Functions of Cationic Surfactant - Solubilization
Solubilization refers to the effect of the surfactant on increasing the solubility of poorly soluble or insoluble materials in water. For example, the solubility of benzene in water is 0.09% (volume fraction). If a surfactant (such as sodium oleate) is added, the solubility of benzene can be increased to 10%.
Solubilization is inseparable from the micelles formed by the surfactant in water. The micelles are micelles formed by the hydrocarbon chains in the surfactant molecules that are brought together in an aqueous solution due to hydrophobic interaction. The inside of the micelle is actually a liquid hydrocarbon, so non-polar organic solutes that are insoluble in water such as benzene and mineral oil are more soluble in the micelle. Solubilization is a process in which micelles dissolve the lipophilic substances and is a special effect of the surfactant. Therefore, only when the concentration of the surfactant in the solution is above the critical micelle concentration, there are more large micelles in the solution. Solubilization is only present, and the larger the micelle volume, the greater the amount of solubilization.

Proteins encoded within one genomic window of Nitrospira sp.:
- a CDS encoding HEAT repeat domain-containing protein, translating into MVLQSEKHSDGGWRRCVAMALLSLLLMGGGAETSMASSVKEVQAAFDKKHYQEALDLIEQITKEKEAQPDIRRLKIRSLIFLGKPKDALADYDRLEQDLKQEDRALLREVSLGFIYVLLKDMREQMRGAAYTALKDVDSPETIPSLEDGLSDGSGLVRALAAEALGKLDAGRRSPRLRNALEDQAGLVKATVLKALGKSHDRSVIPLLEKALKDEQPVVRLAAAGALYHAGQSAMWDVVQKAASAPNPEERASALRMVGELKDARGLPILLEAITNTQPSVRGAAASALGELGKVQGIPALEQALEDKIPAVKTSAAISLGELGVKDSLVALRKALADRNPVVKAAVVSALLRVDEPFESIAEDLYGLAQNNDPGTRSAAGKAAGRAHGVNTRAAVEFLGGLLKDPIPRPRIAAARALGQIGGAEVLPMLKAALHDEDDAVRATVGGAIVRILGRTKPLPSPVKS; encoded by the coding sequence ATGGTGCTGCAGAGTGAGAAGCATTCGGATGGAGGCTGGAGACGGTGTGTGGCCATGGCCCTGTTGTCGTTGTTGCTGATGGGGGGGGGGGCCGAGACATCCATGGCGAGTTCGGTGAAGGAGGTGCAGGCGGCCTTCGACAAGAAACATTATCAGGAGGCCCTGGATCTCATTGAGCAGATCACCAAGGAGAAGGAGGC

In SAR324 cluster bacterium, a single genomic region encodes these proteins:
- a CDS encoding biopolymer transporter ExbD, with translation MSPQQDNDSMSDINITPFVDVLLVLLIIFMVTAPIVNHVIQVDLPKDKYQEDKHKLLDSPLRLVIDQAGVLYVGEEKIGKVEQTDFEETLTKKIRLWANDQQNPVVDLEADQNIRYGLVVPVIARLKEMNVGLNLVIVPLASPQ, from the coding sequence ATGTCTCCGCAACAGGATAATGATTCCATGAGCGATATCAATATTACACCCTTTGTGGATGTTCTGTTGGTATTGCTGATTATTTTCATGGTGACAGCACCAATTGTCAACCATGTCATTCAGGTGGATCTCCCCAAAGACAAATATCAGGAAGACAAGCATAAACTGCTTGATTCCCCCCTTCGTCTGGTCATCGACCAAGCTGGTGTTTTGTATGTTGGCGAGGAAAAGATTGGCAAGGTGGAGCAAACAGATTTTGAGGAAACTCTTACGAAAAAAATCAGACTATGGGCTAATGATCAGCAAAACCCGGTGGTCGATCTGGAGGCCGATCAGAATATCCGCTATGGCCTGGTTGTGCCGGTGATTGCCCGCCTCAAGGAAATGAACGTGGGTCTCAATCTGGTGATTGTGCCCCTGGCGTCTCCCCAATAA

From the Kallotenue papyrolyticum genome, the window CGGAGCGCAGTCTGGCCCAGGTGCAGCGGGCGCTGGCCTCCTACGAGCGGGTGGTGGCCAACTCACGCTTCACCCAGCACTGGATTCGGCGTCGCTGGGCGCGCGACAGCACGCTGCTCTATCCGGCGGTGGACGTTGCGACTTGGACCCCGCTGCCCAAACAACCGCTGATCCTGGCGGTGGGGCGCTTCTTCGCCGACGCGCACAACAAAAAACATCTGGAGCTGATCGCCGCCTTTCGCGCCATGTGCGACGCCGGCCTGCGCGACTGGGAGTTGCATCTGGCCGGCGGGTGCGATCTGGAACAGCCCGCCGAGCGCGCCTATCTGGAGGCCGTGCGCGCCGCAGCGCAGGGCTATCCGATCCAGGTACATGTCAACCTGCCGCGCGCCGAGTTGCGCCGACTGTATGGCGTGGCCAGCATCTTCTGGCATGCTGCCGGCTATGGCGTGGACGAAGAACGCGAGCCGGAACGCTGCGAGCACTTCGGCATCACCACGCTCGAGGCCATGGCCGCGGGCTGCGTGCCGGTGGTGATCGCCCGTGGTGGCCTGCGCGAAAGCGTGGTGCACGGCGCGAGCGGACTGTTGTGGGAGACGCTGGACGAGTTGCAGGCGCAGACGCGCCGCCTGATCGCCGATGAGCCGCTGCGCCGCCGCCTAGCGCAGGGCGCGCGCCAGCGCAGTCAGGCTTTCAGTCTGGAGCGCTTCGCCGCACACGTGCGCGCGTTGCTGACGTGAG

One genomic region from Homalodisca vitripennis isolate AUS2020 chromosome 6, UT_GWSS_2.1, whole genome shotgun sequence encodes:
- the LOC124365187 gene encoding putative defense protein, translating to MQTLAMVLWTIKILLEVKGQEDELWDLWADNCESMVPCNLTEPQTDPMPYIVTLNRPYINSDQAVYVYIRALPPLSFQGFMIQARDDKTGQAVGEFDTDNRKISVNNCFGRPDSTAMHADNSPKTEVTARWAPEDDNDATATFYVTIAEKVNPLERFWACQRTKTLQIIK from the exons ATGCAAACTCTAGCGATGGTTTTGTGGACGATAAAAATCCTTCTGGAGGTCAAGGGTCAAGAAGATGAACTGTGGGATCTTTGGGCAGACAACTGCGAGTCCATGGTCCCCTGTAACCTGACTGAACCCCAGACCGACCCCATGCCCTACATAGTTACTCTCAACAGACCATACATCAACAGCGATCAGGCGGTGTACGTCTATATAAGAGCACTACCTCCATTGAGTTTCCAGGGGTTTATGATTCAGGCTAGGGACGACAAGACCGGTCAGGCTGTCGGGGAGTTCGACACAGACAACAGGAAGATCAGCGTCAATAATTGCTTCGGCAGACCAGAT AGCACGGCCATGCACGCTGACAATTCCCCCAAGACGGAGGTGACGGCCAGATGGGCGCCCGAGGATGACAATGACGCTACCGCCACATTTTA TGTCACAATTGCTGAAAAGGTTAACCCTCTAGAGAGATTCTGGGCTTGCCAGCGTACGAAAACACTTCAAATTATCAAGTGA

Different from solubilization and emulsification, emulsification is a discontinuous, unstable multiphase system obtained by dispersing a liquid phase into water (or another liquid phase). On the contrast, the solubilization results in a single-phase homogeneous stable system in which the solubilizing solution is in the same phase as the solubilized material. Sometimes the same surfactant has both emulsification and solubilization, but it only has a solubilization when its concentration is above the critical micelle concentration.
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